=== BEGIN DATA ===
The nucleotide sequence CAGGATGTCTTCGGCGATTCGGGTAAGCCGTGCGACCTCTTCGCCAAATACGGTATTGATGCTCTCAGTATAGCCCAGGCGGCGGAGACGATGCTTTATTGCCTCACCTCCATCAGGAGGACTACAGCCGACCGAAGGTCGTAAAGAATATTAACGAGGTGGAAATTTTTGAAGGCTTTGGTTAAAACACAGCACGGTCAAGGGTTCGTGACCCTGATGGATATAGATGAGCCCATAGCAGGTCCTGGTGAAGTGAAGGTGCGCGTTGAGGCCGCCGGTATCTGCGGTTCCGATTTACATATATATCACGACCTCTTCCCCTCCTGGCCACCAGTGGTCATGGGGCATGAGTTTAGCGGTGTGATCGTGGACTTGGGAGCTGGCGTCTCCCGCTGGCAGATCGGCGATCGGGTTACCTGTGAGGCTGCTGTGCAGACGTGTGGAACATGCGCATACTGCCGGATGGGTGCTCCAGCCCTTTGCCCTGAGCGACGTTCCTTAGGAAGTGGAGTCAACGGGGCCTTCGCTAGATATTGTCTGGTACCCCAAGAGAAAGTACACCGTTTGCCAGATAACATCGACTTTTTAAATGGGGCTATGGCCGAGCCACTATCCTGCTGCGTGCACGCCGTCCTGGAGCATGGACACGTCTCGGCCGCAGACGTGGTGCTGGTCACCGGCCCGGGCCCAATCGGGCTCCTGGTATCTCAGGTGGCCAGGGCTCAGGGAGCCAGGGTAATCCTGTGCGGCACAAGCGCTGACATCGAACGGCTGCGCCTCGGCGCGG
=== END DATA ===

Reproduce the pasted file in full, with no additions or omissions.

The nucleotide sequence CAGGATGTCTTCGGCGATTCGGGTAAGCCGTGCGACCTCTTCGCCAAATACGGTATTGATGCTCTCAGTATAGCCCAGGCGGCGGAGACGATGCTTTATTGCCTCACCTCCATCAGGAGGACTACAGCCGACCGAAGGTCGTAAAGAATATTAACGAGGTGGAAATTTTTGAAGGCTTTGGTTAAAACACAGCACGGTCAAGGGTTCGTGACCCTGATGGATATAGATGAGCCCATAGCAGGTCCTGGTGAAGTGAAGGTGCGCGTTGAGGCCGCCGGTATCTGCGGTTCCGATTTACATATATATCACGACCTCTTCCCCTCCTGGCCACCAGTGGTCATGGGGCATGAGTTTAGCGGTGTGATCGTGGACTTGGGAGCTGGCGTCTCCCGCTGGCAGATCGGCGATCGGGTTACCTGTGAGGCTGCTGTGCAGACGTGTGGAACATGCGCATACTGCCGGATGGGTGCTCCAGCCCTTTGCCCTGAGCGACGTTCCTTAGGAAGTGGAGTCAACGGGGCCTTCGCTAGATATTGTCTGGTACCCCAAGAGAAAGTACACCGTTTGCCAGATAACATCGACTTTTTAAATGGGGCTATGGCCGAGCCACTATCCTGCTGCGTGCACGCCGTCCTGGAGCATGGACACGTCTCGGCCGCAGACGTGGTGCTGGTCACCGGCCCGGGCCCAATCGGGCTCCTGGTATCTCAGGTGGCCAGGGCTCAGGGAGCCAGGGTAATCCTGTGCGGCACAAGCGCTGACATCGAACGGCTGCGCCTCGGCGCGG